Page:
Introducing Ping An’s financial ‘ecosystems’
Ping An’s domination as a financial services group in China has catapulted it into the global limelight, but Richard Sheng, board secretary and brand director, says its culture is what makes it important
Ping An is strategically positioned as the world leading technology-powered retail financial services group, but its name is perhaps not as widely known as some of its smaller competitors. In terms of geography, Ping An serves the Chinese market and parts of southeast Asia, with around 214 million clients and more than 579 million online service users (as of September 30, 2020), being supported by more than 1.5 million staff. So, while the group is regionally focused, its scale is not to be underestimated.
Both its technological focus and its broad range of services are key to the group’s brand and are part of the reason it ranks among the top worldwide global insurance groups by market value and brand value.
Ma Mingzhe, chairman of Ping An Group, has used three phrases to summarize the role of technology in the group’s strategy: empowering financial services with technologies, empowering ecosystems with technologies, and empowering financial services with ecosystems. Today, technology is the most powerful driver of all of these forces. In the sense Mingzhe describes it, ‘ecosystems’ means building a closed-loop of activities and then serving customers in those areas. ‘Ecosystems empowers finance’ is a relatively rare model in global financial competition, and demands the business proactively enters real-life scenarios in a way that transforms financial services from a low-frequency activity into a relatively high-frequency one. Such involvement in customers’ lives pays off though – Ping An says that it has added between 35 and 45 million new clients every year in the past few years, with 35% gained from the ecosystems.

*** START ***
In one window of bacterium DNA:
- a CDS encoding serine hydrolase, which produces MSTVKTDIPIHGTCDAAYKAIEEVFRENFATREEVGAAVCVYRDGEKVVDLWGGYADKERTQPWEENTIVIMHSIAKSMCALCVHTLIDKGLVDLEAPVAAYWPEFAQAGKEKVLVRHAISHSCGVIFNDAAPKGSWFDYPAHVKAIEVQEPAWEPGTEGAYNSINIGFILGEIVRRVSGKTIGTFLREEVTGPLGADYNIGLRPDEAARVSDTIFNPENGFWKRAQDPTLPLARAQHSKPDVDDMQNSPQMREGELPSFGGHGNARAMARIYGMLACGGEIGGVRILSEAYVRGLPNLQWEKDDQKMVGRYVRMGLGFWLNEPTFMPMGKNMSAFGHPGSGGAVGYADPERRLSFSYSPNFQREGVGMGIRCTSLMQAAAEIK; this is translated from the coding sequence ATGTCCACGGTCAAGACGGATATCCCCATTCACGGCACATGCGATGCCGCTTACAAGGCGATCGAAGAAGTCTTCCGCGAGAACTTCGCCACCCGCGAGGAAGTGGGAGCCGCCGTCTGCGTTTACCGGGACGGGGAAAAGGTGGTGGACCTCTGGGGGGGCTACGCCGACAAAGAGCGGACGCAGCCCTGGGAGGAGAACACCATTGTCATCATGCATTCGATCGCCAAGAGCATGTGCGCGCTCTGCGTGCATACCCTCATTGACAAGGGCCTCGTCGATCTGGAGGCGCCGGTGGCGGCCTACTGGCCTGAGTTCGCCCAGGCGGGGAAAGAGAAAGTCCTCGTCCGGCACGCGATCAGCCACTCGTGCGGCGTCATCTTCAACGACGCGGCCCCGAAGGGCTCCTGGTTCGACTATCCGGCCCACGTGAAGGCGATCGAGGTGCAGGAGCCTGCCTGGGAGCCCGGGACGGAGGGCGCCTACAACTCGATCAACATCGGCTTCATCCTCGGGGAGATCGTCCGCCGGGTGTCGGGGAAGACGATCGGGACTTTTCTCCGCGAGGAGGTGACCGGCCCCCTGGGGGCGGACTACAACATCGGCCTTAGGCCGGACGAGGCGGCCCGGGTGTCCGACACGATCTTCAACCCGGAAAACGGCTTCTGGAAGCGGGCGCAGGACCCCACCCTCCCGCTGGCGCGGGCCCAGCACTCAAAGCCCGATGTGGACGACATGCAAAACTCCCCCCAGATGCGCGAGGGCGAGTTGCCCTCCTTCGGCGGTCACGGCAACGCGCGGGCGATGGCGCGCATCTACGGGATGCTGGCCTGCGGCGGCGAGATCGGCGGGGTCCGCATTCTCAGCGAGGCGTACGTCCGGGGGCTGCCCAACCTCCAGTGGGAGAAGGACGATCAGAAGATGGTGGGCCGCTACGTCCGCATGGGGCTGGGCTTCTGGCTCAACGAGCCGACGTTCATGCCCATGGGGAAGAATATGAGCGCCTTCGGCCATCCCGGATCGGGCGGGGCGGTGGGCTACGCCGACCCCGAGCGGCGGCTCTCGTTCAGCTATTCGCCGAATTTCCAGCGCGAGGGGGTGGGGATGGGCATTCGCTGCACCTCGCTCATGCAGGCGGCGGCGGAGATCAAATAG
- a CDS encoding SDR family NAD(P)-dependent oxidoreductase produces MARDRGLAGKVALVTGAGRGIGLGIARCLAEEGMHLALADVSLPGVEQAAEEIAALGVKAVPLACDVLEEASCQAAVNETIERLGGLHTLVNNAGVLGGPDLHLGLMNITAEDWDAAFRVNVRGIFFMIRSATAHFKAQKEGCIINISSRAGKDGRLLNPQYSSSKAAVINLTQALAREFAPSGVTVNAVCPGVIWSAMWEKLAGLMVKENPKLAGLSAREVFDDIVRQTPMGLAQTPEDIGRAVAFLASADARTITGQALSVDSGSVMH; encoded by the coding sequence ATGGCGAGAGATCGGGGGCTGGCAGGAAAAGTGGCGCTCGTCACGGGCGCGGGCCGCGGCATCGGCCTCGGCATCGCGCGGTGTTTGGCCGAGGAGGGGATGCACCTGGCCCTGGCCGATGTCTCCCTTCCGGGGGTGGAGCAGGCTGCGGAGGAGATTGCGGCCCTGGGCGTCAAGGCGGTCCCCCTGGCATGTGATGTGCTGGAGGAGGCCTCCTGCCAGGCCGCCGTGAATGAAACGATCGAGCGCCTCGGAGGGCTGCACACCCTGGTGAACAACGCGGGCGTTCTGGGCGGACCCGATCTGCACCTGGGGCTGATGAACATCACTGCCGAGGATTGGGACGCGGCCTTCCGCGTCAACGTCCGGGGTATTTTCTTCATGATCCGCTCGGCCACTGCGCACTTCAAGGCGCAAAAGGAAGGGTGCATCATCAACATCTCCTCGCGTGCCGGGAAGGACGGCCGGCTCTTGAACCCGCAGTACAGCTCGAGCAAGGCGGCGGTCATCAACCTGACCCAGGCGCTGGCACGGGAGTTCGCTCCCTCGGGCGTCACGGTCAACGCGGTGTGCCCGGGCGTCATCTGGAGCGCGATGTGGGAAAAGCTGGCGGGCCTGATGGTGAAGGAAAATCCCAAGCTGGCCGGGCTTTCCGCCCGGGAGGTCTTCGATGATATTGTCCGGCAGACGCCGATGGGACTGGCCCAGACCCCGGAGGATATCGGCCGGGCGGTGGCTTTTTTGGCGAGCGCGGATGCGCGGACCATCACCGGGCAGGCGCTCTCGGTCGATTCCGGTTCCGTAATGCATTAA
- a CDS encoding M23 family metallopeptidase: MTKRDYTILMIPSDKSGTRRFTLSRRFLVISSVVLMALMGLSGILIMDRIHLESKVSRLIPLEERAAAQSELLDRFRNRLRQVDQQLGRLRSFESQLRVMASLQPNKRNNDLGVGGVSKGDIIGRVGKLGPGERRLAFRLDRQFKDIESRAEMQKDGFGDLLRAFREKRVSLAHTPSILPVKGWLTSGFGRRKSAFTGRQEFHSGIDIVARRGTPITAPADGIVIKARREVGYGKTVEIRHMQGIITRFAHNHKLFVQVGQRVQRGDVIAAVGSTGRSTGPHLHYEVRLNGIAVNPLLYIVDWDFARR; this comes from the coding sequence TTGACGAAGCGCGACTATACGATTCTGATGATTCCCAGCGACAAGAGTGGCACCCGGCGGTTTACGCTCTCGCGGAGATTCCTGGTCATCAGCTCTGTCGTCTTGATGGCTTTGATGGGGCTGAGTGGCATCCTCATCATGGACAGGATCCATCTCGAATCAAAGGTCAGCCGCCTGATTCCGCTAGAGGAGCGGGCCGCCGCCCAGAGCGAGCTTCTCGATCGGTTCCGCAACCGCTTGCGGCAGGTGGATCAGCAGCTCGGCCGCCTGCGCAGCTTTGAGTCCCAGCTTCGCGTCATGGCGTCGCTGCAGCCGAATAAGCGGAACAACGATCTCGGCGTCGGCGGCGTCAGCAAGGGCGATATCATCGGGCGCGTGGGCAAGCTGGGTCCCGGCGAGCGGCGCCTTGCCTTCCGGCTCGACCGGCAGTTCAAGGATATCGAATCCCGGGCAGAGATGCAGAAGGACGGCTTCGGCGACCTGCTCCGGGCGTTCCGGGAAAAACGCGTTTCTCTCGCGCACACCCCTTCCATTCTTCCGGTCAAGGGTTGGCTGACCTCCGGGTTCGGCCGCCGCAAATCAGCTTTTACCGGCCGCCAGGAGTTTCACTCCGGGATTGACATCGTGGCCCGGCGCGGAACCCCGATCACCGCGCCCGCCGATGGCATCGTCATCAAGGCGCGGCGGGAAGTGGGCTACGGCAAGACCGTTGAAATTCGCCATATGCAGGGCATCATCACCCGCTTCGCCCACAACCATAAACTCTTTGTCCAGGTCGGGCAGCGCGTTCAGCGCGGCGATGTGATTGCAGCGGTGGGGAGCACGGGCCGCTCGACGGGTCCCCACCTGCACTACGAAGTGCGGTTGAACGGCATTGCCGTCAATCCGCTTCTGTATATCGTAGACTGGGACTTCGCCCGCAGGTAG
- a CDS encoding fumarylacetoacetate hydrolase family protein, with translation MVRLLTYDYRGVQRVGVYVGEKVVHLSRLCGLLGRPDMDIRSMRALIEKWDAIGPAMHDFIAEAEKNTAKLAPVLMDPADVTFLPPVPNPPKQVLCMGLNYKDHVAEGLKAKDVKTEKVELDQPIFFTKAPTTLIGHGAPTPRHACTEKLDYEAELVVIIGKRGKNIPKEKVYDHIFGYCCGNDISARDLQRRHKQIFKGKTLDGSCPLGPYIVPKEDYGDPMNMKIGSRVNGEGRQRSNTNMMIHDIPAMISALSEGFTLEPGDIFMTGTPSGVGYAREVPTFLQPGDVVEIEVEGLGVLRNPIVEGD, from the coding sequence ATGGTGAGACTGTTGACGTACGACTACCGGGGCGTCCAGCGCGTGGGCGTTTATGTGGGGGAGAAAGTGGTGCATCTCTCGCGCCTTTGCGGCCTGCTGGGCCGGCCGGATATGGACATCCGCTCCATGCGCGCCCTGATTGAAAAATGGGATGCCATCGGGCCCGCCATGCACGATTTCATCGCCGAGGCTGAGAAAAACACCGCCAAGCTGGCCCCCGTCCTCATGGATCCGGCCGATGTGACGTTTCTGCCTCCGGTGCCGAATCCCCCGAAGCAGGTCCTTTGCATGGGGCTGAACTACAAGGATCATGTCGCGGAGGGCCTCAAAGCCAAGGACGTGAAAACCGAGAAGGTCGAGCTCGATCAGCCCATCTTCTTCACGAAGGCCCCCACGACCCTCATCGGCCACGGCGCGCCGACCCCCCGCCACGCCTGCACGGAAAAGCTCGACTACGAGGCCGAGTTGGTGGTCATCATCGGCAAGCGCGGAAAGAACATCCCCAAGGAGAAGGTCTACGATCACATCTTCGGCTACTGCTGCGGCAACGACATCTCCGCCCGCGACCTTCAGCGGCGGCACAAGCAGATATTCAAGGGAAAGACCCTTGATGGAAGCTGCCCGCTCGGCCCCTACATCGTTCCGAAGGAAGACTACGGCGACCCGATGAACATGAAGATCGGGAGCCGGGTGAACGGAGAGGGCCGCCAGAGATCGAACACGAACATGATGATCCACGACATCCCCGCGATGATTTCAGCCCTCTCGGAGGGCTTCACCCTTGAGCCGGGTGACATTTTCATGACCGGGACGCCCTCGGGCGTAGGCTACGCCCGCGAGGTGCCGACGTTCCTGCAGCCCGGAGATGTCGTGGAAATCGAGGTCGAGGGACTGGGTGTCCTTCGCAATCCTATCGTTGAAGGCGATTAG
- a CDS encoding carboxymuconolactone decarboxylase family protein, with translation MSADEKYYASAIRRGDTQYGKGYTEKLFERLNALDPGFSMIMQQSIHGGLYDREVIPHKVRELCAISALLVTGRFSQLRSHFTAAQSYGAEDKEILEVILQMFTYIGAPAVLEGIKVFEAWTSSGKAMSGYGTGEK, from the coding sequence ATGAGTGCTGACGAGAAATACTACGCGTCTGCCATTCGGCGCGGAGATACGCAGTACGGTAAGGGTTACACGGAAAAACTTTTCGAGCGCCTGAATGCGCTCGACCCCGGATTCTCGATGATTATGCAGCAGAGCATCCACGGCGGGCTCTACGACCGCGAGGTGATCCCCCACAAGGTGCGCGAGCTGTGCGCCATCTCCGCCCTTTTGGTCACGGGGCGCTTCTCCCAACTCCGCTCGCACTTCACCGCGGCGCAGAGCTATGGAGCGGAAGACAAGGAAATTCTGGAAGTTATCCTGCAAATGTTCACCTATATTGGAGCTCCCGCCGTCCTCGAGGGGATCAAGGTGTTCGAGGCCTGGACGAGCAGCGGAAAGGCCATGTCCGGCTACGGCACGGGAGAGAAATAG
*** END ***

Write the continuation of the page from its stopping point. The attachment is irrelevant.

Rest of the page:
Building an ecosystem-based business model
Building such a model presents most financial organizations with a cultural challenge. Do you have an inclusive culture that can integrate precise financial practices with the agility and inherent uncertainty of technological innovation? Can you embrace different ideas, mentalities and methodologies? And can you tolerate errors? Such decisions are hard for traditional financial services organizations to make.
Ping An has made the conscious decision to think differently, embracing a less formal office attire to emphasize the need to think less like a financial services group and more like a technology company.
It has also created tools to support the change in focus, setting up a share option scheme for employees in its technology subsidiaries to encourage them to invest in the company in every sense.
Fundamentally too, of course, it has also invested more than Rmb10 billion ($1.5 billion) annually in the past five years, and in 2020 estimated that the total market value of its incubated technology companies has risen to more than $70 billion.
More room for growth
Ping An has identified the healthcare ecosystem as one area ripe for technological investment and estimates that it is worth around Rmb6 trillion in 2019 – and an estimated Rmb16 trillion by 2030 – with a strong existing framework between finance and the sector to build upon.
The group has laid a very strong foundation for healthcare business in the past 20 years, and the largest online healthcare platform in China – Ping An Good Doctor – already has around 350 million registered users.
Environmental, social and governance is another area that Ping An has identified for greater attention, having strived to align its reporting to the standards of major international ESG rating agencies. Ping An Group is determined to practice correct processes and showcase actual results but, as so many have recognized, a lack of consistent context, language and standards mean that ESG reporting worldwide is still unsatisfactory.
To remedy that, Ping An is working on an AI-ESG system to collect, analyze and organize ESG implementation results automatically, and then generate reports accordingly. This should provide a ‘big-picture’ view of the group’s efforts in ESG and significantly scale up its ability to collect and make sense of ESG data through consistent reports. Many listed companies, industry associations and investment firms have expressed an interest in the system, and it could be one of the ways that the group begins to spread its name and its expertise beyond its current core market.